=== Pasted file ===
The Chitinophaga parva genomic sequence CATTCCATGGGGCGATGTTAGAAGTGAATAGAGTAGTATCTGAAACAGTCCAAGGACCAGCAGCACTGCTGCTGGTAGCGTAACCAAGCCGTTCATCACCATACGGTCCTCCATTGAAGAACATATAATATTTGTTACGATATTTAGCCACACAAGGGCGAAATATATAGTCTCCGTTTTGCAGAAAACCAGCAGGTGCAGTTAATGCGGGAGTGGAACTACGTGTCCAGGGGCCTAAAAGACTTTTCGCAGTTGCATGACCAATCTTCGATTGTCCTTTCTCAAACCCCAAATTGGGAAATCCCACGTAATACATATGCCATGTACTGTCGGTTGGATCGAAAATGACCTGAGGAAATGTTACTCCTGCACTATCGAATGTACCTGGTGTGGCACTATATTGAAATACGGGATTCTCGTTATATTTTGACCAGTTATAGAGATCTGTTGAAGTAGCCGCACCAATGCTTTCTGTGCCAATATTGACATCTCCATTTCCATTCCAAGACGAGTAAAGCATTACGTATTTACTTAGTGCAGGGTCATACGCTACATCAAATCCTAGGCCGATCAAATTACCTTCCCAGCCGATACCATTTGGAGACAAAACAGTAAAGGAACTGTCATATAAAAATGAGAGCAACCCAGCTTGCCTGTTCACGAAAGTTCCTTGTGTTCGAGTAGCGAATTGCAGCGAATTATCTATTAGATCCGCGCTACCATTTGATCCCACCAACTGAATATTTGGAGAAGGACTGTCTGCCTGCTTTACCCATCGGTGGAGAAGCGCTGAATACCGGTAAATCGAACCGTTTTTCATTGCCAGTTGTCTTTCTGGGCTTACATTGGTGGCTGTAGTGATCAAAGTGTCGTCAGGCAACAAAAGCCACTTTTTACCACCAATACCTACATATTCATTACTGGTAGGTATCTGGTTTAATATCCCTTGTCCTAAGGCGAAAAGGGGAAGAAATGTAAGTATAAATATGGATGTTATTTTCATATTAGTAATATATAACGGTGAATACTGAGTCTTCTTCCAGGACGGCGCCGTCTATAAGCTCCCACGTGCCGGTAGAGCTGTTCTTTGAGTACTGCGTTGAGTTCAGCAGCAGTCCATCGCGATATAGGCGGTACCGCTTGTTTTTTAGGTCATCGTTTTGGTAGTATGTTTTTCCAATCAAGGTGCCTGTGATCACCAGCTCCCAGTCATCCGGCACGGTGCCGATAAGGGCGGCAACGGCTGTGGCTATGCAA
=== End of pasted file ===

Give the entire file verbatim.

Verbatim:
The Chitinophaga parva genomic sequence CATTCCATGGGGCGATGTTAGAAGTGAATAGAGTAGTATCTGAAACAGTCCAAGGACCAGCAGCACTGCTGCTGGTAGCGTAACCAAGCCGTTCATCACCATACGGTCCTCCATTGAAGAACATATAATATTTGTTACGATATTTAGCCACACAAGGGCGAAATATATAGTCTCCGTTTTGCAGAAAACCAGCAGGTGCAGTTAATGCGGGAGTGGAACTACGTGTCCAGGGGCCTAAAAGACTTTTCGCAGTTGCATGACCAATCTTCGATTGTCCTTTCTCAAACCCCAAATTGGGAAATCCCACGTAATACATATGCCATGTACTGTCGGTTGGATCGAAAATGACCTGAGGAAATGTTACTCCTGCACTATCGAATGTACCTGGTGTGGCACTATATTGAAATACGGGATTCTCGTTATATTTTGACCAGTTATAGAGATCTGTTGAAGTAGCCGCACCAATGCTTTCTGTGCCAATATTGACATCTCCATTTCCATTCCAAGACGAGTAAAGCATTACGTATTTACTTAGTGCAGGGTCATACGCTACATCAAATCCTAGGCCGATCAAATTACCTTCCCAGCCGATACCATTTGGAGACAAAACAGTAAAGGAACTGTCATATAAAAATGAGAGCAACCCAGCTTGCCTGTTCACGAAAGTTCCTTGTGTTCGAGTAGCGAATTGCAGCGAATTATCTATTAGATCCGCGCTACCATTTGATCCCACCAACTGAATATTTGGAGAAGGACTGTCTGCCTGCTTTACCCATCGGTGGAGAAGCGCTGAATACCGGTAAATCGAACCGTTTTTCATTGCCAGTTGTCTTTCTGGGCTTACATTGGTGGCTGTAGTGATCAAAGTGTCGTCAGGCAACAAAAGCCACTTTTTACCACCAATACCTACATATTCATTACTGGTAGGTATCTGGTTTAATATCCCTTGTCCTAAGGCGAAAAGGGGAAGAAATGTAAGTATAAATATGGATGTTATTTTCATATTAGTAATATATAACGGTGAATACTGAGTCTTCTTCCAGGACGGCGCCGTCTATAAGCTCCCACGTGCCGGTAGAGCTGTTCTTTGAGTACTGCGTTGAGTTCAGCAGCAGTCCATCGCGATATAGGCGGTACCGCTTGTTTTTTAGGTCATCGTTTTGGTAGTATGTTTTTCCAATCAAGGTGCCTGTGATCACCAGCTCCCAGTCATCCGGCACGGTGCCGATAAGGGCGGCAACGGCTGTGGCTATGCAA